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British Colombia - Chapter 2

June 1

The highway entering into British Columbia is a straight and long two-lane road. It is not what I would call a highway. It wasn’t paved all the way.

There were few cars and no 18-wheelers. But there were plenty of long 24 or 30-wheelers hauling heavy equipment or bulk material of some kind. The road cuts between patches of forest, opening into pasture and the occasional field of grain. We have brilliant sunshine from a clear sky, unlike the dramatic clouds we enjoyed the previous couple of days. The Canadians seem a little confused between kilometers and miles. There is a sign “Mile105 Road” followed by a mile marker announcing km 216. Of course, the miles are left over from when the U.S. Army Corps of Engineers built the road. Many of the markers don’t have much to do with the distance traveled on this slightly updated version of the thoroughfare. It was constructed in WW11 when the Japanese threatened the U.S. West Coast and Alaska was still a territory. The 1,500-mile-long highway was built in under nine months.


Wherever we went we were never far from the scars of a fire. There are a few stunted wild rose bushes hacked down by repeated verge maintenance. Then there are blankets of golden dandelions reflecting the warmth of the sun. Just before Pink Mountain, where we bought some painfully expensive gas, we came to a ridge and we had an expansive view of Sentinel Peek, our first sight of the Rocky Mountains. The fill of gas cost us $247. 00 Canadian, but that is still a lot.


Then our travels were rewarded with our first bear sighting: A mama black bear with her cub. This was only twenty minutes into our drive.


Not a very good picture of these big horn sheep because they were a way off and my phone doesn’t do zoom very well.


June 2

We had a beautifully sunny morning. Lupine lined the side of the road and the pine trees were covered with an abundance of rust-colored pinecones.


We crossed over the brilliant ice-blue Toad River bridge which was a break from the winding narrow road. There were more pastures and horses here. The views were becoming magnificent with lakes and rivers, and snow highlighting the gullies. We needed to gas up, so we pulled over at an establishment we had been aiming at. No gas! “The truck hasn’t arrived,” at our morning stop. The owner persuaded us to get one of his homemade cinnamon buns. It was 11:30 and time for a snack. It was an excellent giant cinnamon roll, quite big enough for the two of us. Fortunately, we were able to refuel a bit further down the road. We always tried to not let the gas go below half full and it paid off. There were a lot of RVs on the road with as many heading south as there were going north. Our goal for the day was Laird Hot Springs, one of the many excellent Provincial Parks in British Colombia. There was a campsite there but we didn’t plan on staying the night. Admission was only $5.00 and we had our own towels and John brought his goggles. It was about a 15-minute walk on a raised boardwalk over marsh and swamp, from the parking area.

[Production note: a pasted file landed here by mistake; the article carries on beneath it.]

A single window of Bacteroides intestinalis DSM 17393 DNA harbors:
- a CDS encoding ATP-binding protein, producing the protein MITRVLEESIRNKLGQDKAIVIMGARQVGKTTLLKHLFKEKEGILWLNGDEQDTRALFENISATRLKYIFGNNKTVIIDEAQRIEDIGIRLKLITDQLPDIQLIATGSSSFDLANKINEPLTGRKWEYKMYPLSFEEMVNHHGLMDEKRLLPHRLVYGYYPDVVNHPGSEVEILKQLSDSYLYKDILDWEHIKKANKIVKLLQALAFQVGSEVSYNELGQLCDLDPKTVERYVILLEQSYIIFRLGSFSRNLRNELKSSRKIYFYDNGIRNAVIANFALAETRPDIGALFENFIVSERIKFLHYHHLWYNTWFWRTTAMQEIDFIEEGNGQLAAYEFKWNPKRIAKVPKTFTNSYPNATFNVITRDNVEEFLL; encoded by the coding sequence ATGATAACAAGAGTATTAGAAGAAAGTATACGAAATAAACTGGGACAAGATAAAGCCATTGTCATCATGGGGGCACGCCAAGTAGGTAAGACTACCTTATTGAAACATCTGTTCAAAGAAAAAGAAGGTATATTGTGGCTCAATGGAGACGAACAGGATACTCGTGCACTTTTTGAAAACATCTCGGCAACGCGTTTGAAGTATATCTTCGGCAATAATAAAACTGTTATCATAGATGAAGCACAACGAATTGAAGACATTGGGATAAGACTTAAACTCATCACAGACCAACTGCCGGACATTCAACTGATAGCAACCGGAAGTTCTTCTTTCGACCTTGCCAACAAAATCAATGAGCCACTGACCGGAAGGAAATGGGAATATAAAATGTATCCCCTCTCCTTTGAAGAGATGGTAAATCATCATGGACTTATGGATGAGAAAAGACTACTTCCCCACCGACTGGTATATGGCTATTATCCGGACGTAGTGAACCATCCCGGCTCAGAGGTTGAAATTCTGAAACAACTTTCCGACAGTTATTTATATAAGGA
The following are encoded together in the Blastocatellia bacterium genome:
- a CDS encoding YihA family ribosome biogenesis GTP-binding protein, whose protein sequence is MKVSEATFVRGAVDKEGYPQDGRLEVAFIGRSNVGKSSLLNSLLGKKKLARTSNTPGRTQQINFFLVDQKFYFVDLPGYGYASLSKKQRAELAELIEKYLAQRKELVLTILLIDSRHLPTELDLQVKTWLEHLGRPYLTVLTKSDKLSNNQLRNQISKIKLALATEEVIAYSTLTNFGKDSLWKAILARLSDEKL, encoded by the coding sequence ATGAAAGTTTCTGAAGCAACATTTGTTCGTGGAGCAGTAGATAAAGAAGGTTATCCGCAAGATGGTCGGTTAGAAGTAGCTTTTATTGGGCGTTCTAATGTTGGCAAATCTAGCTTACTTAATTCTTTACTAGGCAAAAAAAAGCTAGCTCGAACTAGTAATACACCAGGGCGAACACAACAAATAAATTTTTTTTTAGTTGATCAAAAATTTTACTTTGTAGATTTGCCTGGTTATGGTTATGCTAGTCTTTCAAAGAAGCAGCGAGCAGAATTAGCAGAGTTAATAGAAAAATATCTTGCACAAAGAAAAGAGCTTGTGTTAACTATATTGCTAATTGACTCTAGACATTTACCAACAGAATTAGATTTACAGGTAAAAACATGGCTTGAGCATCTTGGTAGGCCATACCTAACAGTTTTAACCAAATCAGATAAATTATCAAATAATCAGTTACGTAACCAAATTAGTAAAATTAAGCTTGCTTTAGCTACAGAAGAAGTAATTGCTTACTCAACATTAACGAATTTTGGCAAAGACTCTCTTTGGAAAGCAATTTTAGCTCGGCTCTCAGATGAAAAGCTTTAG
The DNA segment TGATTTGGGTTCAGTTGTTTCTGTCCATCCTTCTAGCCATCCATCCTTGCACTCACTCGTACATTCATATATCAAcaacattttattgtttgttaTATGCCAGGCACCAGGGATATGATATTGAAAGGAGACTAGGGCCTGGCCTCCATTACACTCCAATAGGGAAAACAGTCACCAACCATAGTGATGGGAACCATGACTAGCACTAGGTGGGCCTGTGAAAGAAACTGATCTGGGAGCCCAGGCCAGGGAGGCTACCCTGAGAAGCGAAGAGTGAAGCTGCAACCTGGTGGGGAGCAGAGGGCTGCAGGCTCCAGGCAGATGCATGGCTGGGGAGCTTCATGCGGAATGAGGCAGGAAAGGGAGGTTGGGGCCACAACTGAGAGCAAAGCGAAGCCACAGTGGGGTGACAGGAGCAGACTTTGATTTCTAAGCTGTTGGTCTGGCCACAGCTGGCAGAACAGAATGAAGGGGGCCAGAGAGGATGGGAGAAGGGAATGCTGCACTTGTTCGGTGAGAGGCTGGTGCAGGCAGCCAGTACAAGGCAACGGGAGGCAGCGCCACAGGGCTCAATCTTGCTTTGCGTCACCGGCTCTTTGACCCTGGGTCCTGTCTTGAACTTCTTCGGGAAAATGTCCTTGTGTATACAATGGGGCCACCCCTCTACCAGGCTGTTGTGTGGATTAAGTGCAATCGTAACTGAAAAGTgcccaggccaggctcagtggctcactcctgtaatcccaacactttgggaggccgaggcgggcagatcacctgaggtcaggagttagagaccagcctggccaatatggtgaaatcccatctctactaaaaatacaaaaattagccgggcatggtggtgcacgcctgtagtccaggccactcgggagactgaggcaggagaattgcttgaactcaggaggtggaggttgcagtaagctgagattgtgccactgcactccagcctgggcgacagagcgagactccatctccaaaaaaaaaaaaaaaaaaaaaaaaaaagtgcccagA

The pool was in a very natural area surrounded by trees and plants hanging towards the water. There was a platform and comfortable steps leading into the water and benches you could sit on in the pool. This is where the hot water enters the top pool. It can be as hot as 130º but cooled as it flows downstream.

On the walk back to the motorhome John heard something splashing in the swamp. It was a moose, and then we saw another one on the other side of the boardwalk.

When we got back on the road we came upon a herd of about twenty bison dozing by the road and in the bushes. Then we came across a black bear. Quite a day!


Traveling by RV has its challenges. Although we thought we had everything mechanical checked out, we still had problems. We had camped in the wilderness so were happy that it started for us this morning and we made it as far as Watson Lake. It was Saturday and there were no spare parts there but they could ship a new starter motor and have it by Monday. We were heading that way, (the only way to go from there) so we decided to go to Whitehorse and get it fixed there. Watson Lake was interesting. One of the conscripts who worked on building the Alaska Highway in 1942 was homesick so he added his hometown name to the sign the Army Corps of Engineers erected to indicate the miles to local destinations. The signpost forest has been protected and nurtured by the local citizens, and people from all over the world have added to it. There are now over 6,000 signs.

We made it to Whitehorse, remembering not to turn off each time we stopped, and found a campsite that had a laundry so we spent the day on housekeeping chores.


Our first stop on Monday morning was to purchase a new starter motor which we then delivered to the Chevy dealer. We were there before nine and didn’t leave until after one, but the problem was resolved. On the road again we passed some magnificent vistas of lakes and rivers. Mostly we were driving on a two-lane road with 40ft cleared space on either side. This made for a wide fire break, and it would also be easier to spot animals approaching the road. We didn’t see any animals but there were signs marking significant fires that had previously raged across the land. We could see how the flora had regrown since the 1965 Terry Crossing fire and another later one. Currant fires blazing across Canada were all the TV was talking about for the five hours we were in the Chevy lobby.


Around 5:30 pm we started looking for a place to camp and John located one near Polly Lake. However, a promising dirt trail invited us to the shore of Rock Island Lake. A beautiful spot where Creamer, our dog, could wade in the water. Our only companions were loons and mosquitoes. Thank goodness for deet.

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